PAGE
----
After the war, Douglas continued to develop new aircraft, including the DC-6 (1946) and the DC-7 (1953). The company moved into jet propulsion, producing their first for the military - the conventional F3D Skyknight in 1948 and then the more 'jet age' F4D Skyray in 1951. Douglas also made commercial jets, producing the DC-8 in 1958 to compete with the Boeing 707. McDonnell was also developing jets, but being smaller they were prepared to be more radical, building on their successful FH-1 Phantom to become a major supplier to the Navy with the F2H Banshee, F3H Demon, and the F-101 Voodoo. The advent of the Korean War helped push McDonnell into a major military fighter supply role, especially with the noted F-4 Phantom II (1958).


Both companies were eager to enter the new missile business, Douglas moving from producing air-to-air rockets and missiles to entire missile systems under the 1956 Nike program and becoming the main contractor of the Skybolt ALBM program and the Thor ballistic missile program. McDonnell made a number of missiles, including the unusual ADM-20 Quail, as well as experimenting with hypersonic flight, research that enabled them to gain a substantial share of the NASA projects Mercury and Gemini. Douglas also gained contracts from NASA, notably for part of the enormous Saturn V rocket. Both companies were now major employers, but both were having problems.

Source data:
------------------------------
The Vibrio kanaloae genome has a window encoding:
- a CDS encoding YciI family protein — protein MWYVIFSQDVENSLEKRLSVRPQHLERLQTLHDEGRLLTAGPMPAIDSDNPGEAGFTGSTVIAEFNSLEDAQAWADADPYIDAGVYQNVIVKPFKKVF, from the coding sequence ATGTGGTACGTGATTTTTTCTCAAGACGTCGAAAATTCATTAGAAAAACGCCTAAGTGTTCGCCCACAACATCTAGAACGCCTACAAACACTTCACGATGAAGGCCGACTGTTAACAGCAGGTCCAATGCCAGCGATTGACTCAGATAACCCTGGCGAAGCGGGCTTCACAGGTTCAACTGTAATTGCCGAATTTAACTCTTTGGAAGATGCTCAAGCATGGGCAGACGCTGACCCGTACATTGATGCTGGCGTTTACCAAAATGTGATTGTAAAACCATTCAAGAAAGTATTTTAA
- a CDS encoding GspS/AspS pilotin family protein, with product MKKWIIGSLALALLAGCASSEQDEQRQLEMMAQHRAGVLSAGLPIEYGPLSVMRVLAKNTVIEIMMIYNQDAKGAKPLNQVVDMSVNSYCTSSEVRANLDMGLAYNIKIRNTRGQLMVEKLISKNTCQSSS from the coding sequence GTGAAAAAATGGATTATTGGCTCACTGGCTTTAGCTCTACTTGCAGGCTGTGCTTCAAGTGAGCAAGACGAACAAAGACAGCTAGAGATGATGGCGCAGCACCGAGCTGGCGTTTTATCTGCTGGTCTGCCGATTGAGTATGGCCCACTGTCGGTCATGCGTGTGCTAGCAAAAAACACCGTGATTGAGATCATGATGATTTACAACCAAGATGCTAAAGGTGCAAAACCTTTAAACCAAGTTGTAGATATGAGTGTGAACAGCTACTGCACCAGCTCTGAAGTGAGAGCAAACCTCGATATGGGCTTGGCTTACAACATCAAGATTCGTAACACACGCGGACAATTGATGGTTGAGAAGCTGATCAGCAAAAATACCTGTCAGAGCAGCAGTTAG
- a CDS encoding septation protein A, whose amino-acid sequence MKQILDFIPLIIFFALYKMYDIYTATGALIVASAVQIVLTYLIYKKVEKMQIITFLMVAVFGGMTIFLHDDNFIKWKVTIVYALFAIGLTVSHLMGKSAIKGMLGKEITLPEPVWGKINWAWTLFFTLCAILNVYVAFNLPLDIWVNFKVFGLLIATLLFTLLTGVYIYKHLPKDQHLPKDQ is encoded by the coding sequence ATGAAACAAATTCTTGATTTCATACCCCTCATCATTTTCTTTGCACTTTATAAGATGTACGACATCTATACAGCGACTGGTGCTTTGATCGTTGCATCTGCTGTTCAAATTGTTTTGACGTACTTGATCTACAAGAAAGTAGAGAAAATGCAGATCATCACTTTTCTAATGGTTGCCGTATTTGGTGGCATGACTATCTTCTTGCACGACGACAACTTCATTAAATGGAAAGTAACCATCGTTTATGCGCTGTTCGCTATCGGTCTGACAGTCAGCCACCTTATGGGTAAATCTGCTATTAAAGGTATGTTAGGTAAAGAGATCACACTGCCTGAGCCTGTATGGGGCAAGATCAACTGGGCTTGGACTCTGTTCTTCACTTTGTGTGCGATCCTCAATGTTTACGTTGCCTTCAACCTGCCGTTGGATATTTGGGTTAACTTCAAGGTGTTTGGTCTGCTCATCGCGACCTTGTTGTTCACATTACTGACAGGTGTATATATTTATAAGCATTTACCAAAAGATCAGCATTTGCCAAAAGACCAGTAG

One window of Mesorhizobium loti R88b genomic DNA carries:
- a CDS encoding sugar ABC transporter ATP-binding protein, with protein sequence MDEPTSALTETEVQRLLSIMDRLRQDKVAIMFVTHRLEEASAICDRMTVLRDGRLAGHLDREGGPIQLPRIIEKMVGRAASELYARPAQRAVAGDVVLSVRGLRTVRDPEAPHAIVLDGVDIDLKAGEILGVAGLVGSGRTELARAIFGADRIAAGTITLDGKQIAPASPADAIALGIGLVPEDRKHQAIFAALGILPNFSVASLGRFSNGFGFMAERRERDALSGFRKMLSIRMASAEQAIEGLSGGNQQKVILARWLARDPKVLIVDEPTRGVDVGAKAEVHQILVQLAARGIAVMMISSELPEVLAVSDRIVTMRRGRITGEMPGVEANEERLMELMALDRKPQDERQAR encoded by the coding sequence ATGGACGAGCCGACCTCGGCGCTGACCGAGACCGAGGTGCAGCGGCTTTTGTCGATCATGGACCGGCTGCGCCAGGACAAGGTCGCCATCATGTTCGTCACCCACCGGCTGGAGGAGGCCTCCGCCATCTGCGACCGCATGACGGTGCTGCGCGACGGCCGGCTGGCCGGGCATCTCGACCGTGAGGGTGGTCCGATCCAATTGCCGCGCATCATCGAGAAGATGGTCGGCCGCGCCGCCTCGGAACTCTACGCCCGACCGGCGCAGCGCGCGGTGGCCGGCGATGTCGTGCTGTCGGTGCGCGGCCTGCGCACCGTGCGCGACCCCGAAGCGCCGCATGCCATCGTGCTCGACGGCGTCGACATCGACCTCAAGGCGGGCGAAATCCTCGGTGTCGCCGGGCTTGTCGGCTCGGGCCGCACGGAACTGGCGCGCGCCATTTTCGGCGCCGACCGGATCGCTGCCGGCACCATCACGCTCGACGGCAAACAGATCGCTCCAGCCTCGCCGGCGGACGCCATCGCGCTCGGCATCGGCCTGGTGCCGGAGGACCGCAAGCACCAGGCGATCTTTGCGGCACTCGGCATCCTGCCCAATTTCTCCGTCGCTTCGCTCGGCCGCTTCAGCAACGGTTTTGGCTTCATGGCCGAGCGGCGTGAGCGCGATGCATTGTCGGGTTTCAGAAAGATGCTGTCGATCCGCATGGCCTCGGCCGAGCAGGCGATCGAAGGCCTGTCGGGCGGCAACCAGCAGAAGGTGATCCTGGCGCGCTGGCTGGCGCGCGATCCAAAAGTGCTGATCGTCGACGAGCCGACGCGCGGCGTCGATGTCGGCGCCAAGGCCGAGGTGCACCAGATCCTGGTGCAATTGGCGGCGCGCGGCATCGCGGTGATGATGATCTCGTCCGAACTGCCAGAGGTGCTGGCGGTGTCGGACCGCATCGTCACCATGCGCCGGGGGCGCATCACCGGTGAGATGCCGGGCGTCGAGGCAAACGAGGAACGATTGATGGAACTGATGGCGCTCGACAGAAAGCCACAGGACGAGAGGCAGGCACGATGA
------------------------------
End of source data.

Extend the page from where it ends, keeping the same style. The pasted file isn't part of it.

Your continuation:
Douglas was strained by the cost of the DC-8 and DC-9, and the companies began to sound each other out about a merger. Inquiries began in 1963; Douglas offered bid invitations from December 1966 and accepted that of McDonnell. The two firms were officially merged on April 28, 1967 as the McDonnell Douglas Corporation (MDC).
 

Offline iko

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Re: A-Z of AVIONICS